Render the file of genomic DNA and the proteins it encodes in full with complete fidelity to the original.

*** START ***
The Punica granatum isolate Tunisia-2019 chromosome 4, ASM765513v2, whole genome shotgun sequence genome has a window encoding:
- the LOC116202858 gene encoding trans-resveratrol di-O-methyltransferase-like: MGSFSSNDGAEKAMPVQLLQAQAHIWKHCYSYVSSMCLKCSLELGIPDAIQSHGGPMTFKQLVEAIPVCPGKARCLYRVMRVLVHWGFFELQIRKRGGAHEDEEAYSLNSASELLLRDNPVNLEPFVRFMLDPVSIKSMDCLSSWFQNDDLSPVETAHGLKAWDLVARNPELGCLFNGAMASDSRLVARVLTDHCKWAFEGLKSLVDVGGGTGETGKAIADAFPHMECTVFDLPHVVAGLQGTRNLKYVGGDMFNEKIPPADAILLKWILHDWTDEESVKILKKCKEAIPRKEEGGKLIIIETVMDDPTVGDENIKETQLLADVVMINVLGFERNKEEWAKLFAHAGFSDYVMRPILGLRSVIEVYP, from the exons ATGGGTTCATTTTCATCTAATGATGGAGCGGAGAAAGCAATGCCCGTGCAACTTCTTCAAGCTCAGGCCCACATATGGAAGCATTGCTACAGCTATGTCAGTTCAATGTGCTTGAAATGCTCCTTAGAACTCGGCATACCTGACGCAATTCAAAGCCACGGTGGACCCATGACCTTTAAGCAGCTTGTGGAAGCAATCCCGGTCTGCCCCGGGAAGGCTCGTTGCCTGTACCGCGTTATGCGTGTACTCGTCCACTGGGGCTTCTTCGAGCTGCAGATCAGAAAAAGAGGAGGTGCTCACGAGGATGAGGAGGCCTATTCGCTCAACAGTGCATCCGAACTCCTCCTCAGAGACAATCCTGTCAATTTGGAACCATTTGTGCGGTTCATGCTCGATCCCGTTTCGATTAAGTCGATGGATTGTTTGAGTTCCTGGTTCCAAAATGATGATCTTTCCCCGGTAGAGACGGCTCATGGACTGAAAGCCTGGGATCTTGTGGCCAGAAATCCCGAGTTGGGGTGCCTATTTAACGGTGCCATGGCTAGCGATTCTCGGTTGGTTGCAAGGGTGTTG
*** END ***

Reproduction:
The Punica granatum isolate Tunisia-2019 chromosome 4, ASM765513v2, whole genome shotgun sequence genome has a window encoding:
- the LOC116202858 gene encoding trans-resveratrol di-O-methyltransferase-like: MGSFSSNDGAEKAMPVQLLQAQAHIWKHCYSYVSSMCLKCSLELGIPDAIQSHGGPMTFKQLVEAIPVCPGKARCLYRVMRVLVHWGFFELQIRKRGGAHEDEEAYSLNSASELLLRDNPVNLEPFVRFMLDPVSIKSMDCLSSWFQNDDLSPVETAHGLKAWDLVARNPELGCLFNGAMASDSRLVARVLTDHCKWAFEGLKSLVDVGGGTGETGKAIADAFPHMECTVFDLPHVVAGLQGTRNLKYVGGDMFNEKIPPADAILLKWILHDWTDEESVKILKKCKEAIPRKEEGGKLIIIETVMDDPTVGDENIKETQLLADVVMINVLGFERNKEEWAKLFAHAGFSDYVMRPILGLRSVIEVYP, from the exons ATGGGTTCATTTTCATCTAATGATGGAGCGGAGAAAGCAATGCCCGTGCAACTTCTTCAAGCTCAGGCCCACATATGGAAGCATTGCTACAGCTATGTCAGTTCAATGTGCTTGAAATGCTCCTTAGAACTCGGCATACCTGACGCAATTCAAAGCCACGGTGGACCCATGACCTTTAAGCAGCTTGTGGAAGCAATCCCGGTCTGCCCCGGGAAGGCTCGTTGCCTGTACCGCGTTATGCGTGTACTCGTCCACTGGGGCTTCTTCGAGCTGCAGATCAGAAAAAGAGGAGGTGCTCACGAGGATGAGGAGGCCTATTCGCTCAACAGTGCATCCGAACTCCTCCTCAGAGACAATCCTGTCAATTTGGAACCATTTGTGCGGTTCATGCTCGATCCCGTTTCGATTAAGTCGATGGATTGTTTGAGTTCCTGGTTCCAAAATGATGATCTTTCCCCGGTAGAGACGGCTCATGGACTGAAAGCCTGGGATCTTGTGGCCAGAAATCCCGAGTTGGGGTGCCTATTTAACGGTGCCATGGCTAGCGATTCTCGGTTGGTTGCAAGGGTGTTG